Modern theoretical physics faces the challenge of combining two fundamentally different concepts: the geometric description of space-time and matter in terms of Einstein's theory of General Relativity on one side, and the microscopic description of fundamental interactions governed by Quantum Field Theory on the other side. Despite solid experimental evidence in favour of both descriptions, a unification of these theories, i.e. a quantisation of the gravitational field or the formulation of a theory of Quantum Gravity is still an open issue.
A promising starting point for such a unification is the so-called Holographic Principle, which postulates certain equivalences between quantum and gravitational theories. One particular example of such an equivalence is the celebrated AdS/CFT Correspondence, which is a duality between (asymptotically) Anti-de-Sitter space-times and conformal field theories. The name "Holography" refers to the fact that a d-dimensional field theory can be formulated equivalently as a (d+1)-dimensional gravitational theory. This means that both descriptions of the system contain the same information.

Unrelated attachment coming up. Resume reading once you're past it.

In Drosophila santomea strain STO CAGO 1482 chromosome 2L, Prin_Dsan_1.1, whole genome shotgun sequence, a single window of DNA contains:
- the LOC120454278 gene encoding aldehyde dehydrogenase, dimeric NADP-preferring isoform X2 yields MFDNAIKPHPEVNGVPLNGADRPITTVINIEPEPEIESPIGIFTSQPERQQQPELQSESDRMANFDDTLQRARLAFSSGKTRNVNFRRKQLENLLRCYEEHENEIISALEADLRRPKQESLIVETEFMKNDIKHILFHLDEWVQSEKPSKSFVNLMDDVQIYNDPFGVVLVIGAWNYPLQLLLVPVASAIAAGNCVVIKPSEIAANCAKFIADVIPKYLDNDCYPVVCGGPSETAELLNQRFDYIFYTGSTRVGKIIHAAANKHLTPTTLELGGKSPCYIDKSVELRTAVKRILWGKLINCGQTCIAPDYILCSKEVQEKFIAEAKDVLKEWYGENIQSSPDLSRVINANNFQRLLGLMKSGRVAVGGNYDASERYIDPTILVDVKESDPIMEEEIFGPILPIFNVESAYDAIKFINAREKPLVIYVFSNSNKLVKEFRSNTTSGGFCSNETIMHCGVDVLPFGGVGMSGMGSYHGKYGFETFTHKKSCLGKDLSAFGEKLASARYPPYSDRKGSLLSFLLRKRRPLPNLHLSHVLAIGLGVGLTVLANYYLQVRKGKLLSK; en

Understanding the mechanisms behind holographic dualities promises insights into the fundamental principles of our universe, in particular the formulation of Quantum Gravity. Additionally, in recent years this research area has developed a variety of valuable tools for the study of strongly coupled quantum field theories, which are of relevance for particle and condensed matter theory.
The research group Holographic Duality investigates fundamental questions of Quantum Gravity, like the process of black-hole evaporation, which famously leads to the information-loss paradox. Furthermore, we study strongly coupled quantum field theories using suitable limits from String Theory and Supergravity, with a focus on the phase diagram and non-equilibrium dynamics of such systems. These investigations happen both in a purely analytic and a numerical manner.
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